Backpack Buying Guide for Medium Packs (50L – 75L)

Buying a pack is one of those exciting shopping experiences for backpackers, campers, and adventurers of all kinds. The trick is to find the best pack at the best price. If you’re looking to pack a good amount without feeling like there’s an elephant on your back, then a medium size pack is right for you. This size is perfect for extended hikes or backpacking trips around the world if you’re not quite ready to go minimalist with a pack smaller than 50 liters. However, if you’ve got a lot of hauling to do, strong legs, good endurance, or you’re just a big guy, you might be in the 80 liter and up pack category and you should read the Backpack Buying Guide for Large Packs (80L and up).

If you’re looking for a medium capacity pack you want it to be comfortable, adjustable, and relatively easy to load. These three packs meet all of those requirements and more, making them my top three picks for a medium backpack between 50 and 75 liters.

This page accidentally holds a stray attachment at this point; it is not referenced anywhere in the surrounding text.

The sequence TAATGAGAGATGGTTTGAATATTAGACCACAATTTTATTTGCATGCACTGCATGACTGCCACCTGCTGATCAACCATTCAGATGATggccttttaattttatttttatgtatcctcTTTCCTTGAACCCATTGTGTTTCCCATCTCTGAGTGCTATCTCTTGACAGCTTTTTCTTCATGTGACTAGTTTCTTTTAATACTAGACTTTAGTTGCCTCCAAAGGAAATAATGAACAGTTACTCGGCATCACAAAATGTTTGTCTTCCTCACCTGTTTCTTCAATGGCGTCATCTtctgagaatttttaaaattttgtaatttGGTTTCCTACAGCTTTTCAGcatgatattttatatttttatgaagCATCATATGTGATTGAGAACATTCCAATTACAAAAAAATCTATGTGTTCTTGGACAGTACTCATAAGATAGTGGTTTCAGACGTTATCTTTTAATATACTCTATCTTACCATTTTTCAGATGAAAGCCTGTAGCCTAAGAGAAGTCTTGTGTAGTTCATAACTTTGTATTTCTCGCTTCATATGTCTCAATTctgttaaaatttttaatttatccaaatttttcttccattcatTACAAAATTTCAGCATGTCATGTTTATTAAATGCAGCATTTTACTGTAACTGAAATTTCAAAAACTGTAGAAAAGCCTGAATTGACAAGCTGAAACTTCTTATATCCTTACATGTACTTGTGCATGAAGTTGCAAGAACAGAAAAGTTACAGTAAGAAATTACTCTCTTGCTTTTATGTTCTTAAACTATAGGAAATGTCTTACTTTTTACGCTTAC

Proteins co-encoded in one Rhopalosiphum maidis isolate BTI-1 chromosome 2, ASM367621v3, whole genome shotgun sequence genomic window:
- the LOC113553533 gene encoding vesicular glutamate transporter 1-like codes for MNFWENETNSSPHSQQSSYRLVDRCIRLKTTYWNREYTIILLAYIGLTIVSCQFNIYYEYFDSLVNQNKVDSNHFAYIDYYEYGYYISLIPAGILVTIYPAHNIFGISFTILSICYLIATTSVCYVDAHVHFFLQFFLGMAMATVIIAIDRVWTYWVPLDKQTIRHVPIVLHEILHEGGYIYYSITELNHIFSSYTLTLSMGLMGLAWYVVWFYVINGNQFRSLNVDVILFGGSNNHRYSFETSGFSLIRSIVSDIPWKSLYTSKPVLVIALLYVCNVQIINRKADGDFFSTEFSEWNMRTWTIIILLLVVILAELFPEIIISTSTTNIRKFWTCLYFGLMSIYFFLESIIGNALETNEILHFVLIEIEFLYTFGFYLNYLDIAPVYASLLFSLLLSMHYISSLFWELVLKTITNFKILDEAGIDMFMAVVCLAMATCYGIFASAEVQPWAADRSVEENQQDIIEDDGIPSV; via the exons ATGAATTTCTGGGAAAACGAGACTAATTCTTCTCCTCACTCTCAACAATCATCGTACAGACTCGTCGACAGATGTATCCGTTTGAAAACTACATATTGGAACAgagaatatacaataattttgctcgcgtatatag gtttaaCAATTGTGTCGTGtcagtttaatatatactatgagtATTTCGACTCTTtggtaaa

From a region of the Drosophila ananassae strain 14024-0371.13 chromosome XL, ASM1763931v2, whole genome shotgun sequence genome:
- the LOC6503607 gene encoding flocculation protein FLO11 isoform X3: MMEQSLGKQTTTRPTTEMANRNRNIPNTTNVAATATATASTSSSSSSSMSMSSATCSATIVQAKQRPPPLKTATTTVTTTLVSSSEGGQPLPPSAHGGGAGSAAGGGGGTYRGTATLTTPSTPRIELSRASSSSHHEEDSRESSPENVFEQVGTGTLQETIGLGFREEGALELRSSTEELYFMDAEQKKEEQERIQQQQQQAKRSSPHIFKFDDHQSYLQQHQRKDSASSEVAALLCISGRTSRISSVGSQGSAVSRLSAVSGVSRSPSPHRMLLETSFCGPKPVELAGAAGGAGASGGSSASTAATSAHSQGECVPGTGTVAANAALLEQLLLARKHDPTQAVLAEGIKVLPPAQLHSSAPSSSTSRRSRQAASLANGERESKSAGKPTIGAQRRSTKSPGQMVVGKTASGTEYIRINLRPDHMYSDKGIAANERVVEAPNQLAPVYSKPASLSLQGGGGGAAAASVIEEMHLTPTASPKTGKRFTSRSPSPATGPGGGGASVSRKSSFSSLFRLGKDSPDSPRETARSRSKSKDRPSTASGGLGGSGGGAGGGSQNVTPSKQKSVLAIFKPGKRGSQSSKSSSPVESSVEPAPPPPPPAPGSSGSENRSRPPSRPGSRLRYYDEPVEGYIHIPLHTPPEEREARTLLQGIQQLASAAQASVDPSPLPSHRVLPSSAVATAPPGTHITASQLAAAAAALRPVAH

Gregory Baltoro

A great medium size pack by Gregory, the Baltoro won Backpacker Magazine’s 2008 Editor’s Choice Award. This rugged backpack can hold its own on extended trips and day hikes alike and is perfect for carrying you’re clothes through the city or heavy loads of gear through the woods.

Gregory Baltoro

Pros & Cons

Pros

  • Comfortable
  • Good Suspension
  • Easy to Load
  • Highly Adjustable
  • Good Padding

Cons

At around 5.5 lbs for the small (63L) and nearly 6 lbs for the largest (68L), the Baltoro is a bit heavy for its size. Some customers also reported that the sleeping bag compartment cannot accommodate a large cold weather sleeping bag.

Description

Available Sizes: 73L, 75L, 78L

Also available in Women’s

  • Response™ AFS suspension features soft, pre-curved harness and hipbelt with EVA foam padding that help eliminate wrinkles and hot spots on your hips and shoulders
  • Independently rotating load transfer panels on the hipbelt automatically register your hip angle and articulate your body’s movements